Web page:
Shea has, in several follow-ups now, given no response whatsoever to these points or others made in my earlier posts. He simply ignores the arguments and instead reiterates, with greater shrillness, the same false and already refuted claims he made in his initial attack on Joe and me.
Third, the charge that Joe and I are motivated by a desire to justify “killing as many people as possible” is not only false and groundless, but a truly outrageous calumny. Shea made this charge in our original exchange, and (as I noted in my second post in that exchange) when I complained about it he seemed to back away from it. Now he is back to tossing this smear at us.
Fourth, if Shea insists on flinging calumnies like these, he ought to consider just how many people he is implicitly targeting. On my personal web page I have posted the endorsements given our book by J. Budziszewski, Fr. James Schall, Robert Royal, Fr. Robert Sirico, Edward Peters, Fr. Kevin Flannery, Steven A. Long, Fr. George Rutler, Fr. Gerald Murray, Barry Latzer, Michael Pakaluk, and Fr. Thomas Petri. This list includes some very prominent faithful Catholics and respected scholars, representing fields such as moral theology, canon law, philosophy, and criminal justice. And unlike Shea, they have actually seen the book. It is worth noting that Fr. Sirico, who happens to be opposed to capital punishment, does not even agree with our conclusions. He graciously endorsed our book anyway simply because he regards it as a worthy and serious defense of the other side, which opponents of capital punishment can profit from engaging with.
Now, I imagine that Shea knows and respects many of these people. Of course, they could be wrong, and the fact that they endorse our book doesn’t mean we are right. But would Shea go so far as to label all of these people “dissenters,” or proponents of a “culture of death” who want to “kill as many people as possible,” etc.? If not, then perhaps he will reconsider his rhetorical excesses.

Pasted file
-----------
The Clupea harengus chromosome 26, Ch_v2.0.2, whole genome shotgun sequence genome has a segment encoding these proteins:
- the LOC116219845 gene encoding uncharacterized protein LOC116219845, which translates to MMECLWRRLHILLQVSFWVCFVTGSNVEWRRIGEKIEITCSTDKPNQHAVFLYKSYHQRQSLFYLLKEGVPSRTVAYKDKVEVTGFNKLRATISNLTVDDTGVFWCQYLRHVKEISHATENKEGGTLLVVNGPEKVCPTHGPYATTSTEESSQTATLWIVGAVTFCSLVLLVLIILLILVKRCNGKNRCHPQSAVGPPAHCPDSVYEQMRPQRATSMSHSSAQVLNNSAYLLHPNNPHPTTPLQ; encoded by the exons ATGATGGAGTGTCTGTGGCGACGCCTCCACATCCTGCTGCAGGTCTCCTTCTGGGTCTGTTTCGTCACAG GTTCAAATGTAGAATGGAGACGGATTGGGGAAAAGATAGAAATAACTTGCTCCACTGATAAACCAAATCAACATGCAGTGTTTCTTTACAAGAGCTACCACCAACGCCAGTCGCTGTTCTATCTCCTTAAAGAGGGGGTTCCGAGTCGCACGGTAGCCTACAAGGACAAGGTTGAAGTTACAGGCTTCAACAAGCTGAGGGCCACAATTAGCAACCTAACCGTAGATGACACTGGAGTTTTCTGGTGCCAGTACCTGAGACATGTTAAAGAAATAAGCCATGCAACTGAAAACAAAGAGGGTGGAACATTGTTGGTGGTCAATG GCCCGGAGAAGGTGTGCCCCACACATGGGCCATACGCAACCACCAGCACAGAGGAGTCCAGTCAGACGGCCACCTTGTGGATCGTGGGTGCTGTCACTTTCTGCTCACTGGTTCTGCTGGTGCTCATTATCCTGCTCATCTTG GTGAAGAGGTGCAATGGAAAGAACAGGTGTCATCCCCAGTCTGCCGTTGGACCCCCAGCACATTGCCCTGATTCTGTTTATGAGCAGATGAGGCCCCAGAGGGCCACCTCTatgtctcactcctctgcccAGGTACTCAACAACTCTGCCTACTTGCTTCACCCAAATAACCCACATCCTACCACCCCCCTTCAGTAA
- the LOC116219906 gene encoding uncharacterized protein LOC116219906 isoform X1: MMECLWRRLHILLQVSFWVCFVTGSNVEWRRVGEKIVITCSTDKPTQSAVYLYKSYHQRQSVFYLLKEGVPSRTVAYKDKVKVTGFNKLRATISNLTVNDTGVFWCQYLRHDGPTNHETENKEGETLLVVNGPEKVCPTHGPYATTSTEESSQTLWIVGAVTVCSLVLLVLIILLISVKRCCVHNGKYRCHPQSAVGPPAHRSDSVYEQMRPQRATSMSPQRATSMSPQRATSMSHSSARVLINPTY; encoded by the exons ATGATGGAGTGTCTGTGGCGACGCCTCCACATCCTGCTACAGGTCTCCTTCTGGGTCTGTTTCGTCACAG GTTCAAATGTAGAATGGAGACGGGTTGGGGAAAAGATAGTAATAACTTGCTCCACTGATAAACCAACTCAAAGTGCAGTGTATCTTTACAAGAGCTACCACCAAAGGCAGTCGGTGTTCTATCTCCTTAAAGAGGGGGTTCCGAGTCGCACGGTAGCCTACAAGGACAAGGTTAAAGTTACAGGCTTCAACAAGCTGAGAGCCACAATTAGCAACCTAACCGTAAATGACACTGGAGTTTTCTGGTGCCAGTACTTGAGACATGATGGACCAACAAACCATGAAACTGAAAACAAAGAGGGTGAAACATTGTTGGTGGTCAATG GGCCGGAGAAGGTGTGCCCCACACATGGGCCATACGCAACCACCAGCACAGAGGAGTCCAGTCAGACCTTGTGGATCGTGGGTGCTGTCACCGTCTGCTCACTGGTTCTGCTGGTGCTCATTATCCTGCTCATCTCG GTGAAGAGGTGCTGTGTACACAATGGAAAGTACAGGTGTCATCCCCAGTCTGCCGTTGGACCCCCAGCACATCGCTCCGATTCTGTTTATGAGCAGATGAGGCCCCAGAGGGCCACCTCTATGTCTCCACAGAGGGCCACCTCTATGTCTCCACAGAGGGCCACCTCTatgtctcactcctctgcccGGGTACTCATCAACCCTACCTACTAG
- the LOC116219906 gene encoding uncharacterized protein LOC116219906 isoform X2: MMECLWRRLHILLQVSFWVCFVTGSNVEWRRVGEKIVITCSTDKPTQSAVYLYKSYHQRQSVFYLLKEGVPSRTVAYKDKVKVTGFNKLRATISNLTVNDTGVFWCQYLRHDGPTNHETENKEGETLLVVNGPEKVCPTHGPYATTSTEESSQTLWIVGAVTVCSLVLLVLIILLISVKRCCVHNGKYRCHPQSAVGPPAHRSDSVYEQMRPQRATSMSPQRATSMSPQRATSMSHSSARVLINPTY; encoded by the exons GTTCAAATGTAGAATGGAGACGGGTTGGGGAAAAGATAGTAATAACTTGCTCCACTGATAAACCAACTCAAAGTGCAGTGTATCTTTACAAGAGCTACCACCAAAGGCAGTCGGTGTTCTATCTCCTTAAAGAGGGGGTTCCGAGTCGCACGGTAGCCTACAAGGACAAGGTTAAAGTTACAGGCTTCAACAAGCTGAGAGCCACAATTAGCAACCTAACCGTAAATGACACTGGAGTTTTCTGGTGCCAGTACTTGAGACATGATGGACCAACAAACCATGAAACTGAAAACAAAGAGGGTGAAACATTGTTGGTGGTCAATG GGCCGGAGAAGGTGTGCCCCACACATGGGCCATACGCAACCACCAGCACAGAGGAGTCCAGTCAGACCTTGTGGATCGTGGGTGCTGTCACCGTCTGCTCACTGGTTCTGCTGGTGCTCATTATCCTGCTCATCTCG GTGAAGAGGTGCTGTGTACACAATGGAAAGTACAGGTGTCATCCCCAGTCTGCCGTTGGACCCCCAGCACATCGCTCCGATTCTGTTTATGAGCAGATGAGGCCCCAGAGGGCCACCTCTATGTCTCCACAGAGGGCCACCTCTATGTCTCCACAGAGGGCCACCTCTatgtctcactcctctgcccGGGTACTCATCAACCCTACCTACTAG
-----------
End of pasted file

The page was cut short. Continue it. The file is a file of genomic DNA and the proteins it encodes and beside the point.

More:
Fifth, the out-of-left-field stuff in Shea’s remarks about “kicking 24 million people off health care,” “the War on Francis,” etc. have, of course, absolutely nothing to do with the argument of our book. Shea made similarly irrelevant remarks in our earlier exchange. His seeming inability to refrain from dragging in his personal political obsessions shows just how very unhinged he is. It also manifests his lack of self-awareness. Shea accuses fellow Catholics who disagree with him about capital punishment of being blinded by their political biases – while in the very same breath bizarrely insinuating that our support for capital punishment somehow has something to do with President Trump’s health care bill (!)
Sixth, Shea’s political obsessions blind him to other and more important aspects of the debate over capital punishment, in ways I have already explained in my earlier posts – where, here again, Shea simply ignores rather than responds to what I wrote. For example, Shea appears not to realize that there is a very influential strain of thought within otherwise theologically conservative Catholic circles – namely, the so-called “new natural law” school of thought – which takes a far more radically abolitionist position than even he would. Shea has repeatedly acknowledged in the past that capital punishment is not always and intrinsically immoral and that the Church cannot teach that it is. But the “new natural lawyers” maintain that capital punishment is always and intrinsically wrong, and they would like the Church to reverse two millennia of teaching on this point – indeed, to reverse the consistent teaching of scripture, the Fathers and Doctors of the Church, and the popes.
One of the main motivations for writing our book was to rebut this extreme position, which has very dangerous theological implications that extend well beyond the capital punishment debate. Indeed, our primary concern in the book is to demonstrate the continuity of Catholic teaching and rebut any suggestion that the Church has contradicted herself, with advocacy of capital punishment in practice being a merely secondary concern. Among the many novel things the reader will find in our book is a far more detailed and systematic response to the extreme “new natural law” position on capital punishment than has yet appeared.
Since Shea too rejects the extreme “always and intrinsically wrong” position vis-à-vis capital punishment, one would think he would see the importance of rebutting it. Unfortunately, in his apparent desire to fold every Catholic theological dispute into his obsession with current American electoral politics, Shea seems unable to understand that some of us have much larger and less ephemeral concerns in view.